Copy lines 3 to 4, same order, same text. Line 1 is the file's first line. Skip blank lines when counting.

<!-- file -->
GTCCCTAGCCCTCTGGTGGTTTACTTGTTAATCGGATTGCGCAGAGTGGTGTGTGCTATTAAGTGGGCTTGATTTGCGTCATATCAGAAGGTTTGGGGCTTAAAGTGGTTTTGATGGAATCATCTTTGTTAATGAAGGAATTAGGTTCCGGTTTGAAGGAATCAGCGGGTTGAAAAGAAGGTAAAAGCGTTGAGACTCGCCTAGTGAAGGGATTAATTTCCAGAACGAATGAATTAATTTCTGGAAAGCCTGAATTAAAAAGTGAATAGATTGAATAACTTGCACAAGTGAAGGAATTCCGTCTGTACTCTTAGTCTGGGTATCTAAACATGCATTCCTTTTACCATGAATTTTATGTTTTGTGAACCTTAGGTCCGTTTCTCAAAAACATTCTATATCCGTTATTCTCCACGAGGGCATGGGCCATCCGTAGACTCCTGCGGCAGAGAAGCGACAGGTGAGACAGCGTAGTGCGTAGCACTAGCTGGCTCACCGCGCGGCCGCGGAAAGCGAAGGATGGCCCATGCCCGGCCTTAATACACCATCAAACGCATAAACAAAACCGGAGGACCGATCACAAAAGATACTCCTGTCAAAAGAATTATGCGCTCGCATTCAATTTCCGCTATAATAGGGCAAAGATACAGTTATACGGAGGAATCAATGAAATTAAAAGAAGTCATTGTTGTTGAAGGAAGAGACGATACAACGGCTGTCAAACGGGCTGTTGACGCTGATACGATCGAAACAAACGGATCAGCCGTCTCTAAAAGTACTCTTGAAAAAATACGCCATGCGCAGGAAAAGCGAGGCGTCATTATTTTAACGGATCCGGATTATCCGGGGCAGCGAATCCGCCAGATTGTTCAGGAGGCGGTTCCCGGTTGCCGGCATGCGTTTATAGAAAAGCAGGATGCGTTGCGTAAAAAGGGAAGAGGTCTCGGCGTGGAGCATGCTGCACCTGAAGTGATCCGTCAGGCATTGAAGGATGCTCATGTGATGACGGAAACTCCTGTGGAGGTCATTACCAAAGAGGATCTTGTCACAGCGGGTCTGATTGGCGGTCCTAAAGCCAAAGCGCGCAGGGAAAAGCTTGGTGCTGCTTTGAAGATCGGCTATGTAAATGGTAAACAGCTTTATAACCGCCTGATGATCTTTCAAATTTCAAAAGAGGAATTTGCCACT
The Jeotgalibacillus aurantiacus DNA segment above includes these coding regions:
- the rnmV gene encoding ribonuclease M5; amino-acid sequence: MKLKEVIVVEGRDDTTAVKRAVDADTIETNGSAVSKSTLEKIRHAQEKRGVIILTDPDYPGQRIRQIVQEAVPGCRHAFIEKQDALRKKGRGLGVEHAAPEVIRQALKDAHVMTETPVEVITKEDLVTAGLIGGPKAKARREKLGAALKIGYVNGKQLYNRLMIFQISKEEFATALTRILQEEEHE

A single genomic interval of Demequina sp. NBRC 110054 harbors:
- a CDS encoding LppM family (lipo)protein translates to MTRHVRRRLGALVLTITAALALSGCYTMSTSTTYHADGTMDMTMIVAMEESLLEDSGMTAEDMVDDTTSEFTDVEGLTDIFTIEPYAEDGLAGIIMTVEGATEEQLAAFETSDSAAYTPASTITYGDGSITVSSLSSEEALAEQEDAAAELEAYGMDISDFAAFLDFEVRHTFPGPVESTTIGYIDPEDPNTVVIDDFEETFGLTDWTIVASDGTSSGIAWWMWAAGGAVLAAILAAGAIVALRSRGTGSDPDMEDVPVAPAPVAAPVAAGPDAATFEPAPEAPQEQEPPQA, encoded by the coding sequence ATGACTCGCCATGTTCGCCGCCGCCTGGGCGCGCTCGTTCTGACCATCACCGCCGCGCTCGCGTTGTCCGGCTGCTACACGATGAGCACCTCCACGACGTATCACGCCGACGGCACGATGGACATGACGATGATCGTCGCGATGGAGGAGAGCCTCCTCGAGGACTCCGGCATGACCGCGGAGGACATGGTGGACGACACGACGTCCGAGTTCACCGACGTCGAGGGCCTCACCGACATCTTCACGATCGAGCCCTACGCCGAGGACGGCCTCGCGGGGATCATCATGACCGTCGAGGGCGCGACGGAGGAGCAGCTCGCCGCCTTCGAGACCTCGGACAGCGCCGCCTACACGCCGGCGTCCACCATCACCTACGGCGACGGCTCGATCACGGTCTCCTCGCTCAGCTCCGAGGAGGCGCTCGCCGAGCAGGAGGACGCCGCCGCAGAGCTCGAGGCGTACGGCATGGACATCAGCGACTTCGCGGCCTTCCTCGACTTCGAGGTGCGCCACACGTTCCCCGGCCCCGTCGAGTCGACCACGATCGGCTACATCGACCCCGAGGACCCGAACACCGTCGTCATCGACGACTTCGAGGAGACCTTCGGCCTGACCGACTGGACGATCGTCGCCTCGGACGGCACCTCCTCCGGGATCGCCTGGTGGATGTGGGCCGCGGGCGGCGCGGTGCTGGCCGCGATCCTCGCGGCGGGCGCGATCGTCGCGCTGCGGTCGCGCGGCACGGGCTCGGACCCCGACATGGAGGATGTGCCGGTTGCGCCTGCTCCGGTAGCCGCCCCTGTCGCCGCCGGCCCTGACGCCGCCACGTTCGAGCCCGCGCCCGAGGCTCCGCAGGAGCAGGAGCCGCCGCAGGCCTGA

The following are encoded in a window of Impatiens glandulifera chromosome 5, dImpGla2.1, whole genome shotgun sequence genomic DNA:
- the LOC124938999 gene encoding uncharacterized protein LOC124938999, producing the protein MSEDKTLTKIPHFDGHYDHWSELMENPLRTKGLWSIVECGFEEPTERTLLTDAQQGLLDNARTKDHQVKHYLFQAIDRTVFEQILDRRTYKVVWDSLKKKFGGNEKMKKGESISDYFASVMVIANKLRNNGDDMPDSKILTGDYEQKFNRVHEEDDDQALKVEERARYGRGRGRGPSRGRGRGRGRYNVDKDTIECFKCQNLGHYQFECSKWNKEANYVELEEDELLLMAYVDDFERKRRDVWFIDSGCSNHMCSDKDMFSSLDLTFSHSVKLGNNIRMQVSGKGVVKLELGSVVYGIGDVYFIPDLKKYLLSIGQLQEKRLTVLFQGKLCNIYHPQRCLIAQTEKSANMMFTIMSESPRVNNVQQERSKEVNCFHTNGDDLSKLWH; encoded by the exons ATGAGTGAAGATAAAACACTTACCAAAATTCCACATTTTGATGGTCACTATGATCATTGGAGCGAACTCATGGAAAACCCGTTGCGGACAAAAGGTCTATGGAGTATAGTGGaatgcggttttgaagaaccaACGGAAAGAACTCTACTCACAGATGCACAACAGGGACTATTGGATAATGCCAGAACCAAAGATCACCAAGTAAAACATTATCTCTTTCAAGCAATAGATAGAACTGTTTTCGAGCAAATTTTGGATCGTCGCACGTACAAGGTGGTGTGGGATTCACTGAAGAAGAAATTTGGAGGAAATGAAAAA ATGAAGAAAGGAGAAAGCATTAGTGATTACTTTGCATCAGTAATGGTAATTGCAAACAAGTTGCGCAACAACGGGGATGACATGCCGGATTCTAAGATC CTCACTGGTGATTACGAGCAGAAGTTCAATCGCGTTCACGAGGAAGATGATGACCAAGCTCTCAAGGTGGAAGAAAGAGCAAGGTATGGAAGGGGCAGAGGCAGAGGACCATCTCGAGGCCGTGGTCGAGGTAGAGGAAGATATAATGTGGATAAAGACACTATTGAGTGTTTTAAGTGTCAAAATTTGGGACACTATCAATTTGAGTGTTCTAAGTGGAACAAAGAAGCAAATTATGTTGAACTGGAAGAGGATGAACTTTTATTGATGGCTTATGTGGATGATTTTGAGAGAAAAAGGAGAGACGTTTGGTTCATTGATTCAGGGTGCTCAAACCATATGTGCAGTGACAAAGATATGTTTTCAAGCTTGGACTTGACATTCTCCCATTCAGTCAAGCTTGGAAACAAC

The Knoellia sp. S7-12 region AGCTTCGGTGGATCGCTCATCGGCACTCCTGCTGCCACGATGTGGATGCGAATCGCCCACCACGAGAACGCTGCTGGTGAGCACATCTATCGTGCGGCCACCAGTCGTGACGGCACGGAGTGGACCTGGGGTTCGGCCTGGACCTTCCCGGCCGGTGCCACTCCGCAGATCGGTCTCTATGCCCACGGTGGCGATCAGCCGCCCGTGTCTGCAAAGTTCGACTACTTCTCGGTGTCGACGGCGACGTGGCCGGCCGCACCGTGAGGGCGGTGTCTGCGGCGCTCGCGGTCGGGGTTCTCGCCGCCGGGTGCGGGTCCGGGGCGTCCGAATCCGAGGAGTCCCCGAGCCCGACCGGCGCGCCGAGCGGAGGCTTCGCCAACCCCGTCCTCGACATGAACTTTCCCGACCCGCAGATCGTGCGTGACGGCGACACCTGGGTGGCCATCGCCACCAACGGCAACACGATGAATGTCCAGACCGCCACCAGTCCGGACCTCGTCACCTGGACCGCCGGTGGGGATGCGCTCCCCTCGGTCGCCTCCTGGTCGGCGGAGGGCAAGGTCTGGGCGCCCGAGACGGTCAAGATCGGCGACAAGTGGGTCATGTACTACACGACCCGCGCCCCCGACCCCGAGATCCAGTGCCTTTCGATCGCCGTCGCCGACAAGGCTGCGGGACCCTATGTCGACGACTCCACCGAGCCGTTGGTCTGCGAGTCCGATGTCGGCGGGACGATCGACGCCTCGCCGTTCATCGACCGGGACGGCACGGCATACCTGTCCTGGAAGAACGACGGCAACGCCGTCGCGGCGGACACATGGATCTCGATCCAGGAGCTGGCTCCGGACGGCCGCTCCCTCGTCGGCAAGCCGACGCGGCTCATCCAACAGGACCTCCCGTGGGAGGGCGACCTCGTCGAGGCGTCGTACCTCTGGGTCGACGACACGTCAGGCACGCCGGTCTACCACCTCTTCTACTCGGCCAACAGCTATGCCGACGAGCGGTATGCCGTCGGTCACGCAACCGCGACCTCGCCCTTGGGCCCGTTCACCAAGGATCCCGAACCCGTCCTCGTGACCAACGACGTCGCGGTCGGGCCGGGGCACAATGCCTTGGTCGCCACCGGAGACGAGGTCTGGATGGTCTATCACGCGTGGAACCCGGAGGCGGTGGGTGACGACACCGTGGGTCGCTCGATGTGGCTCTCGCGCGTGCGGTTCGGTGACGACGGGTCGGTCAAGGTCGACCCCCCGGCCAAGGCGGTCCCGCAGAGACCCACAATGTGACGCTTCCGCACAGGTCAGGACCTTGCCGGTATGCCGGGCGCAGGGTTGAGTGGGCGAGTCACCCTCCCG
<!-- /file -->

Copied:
- the rnmV gene encoding ribonuclease M5; amino-acid sequence: MKLKEVIVVEGRDDTTAVKRAVDADTIETNGSAVSKSTLEKIRHAQEKRGVIILTDPDYPGQRIRQIVQEAVPGCRHAFIEKQDALRKKGRGLGVEHAAPEVIRQALKDAHVMTETPVEVITKEDLVTAGLIGGPKAKARREKLGAALKIGYVNGKQLYNRLMIFQISKEEFATALTRILQEEEHE

A single genomic interval of Demequina sp. NBRC 110054 harbors: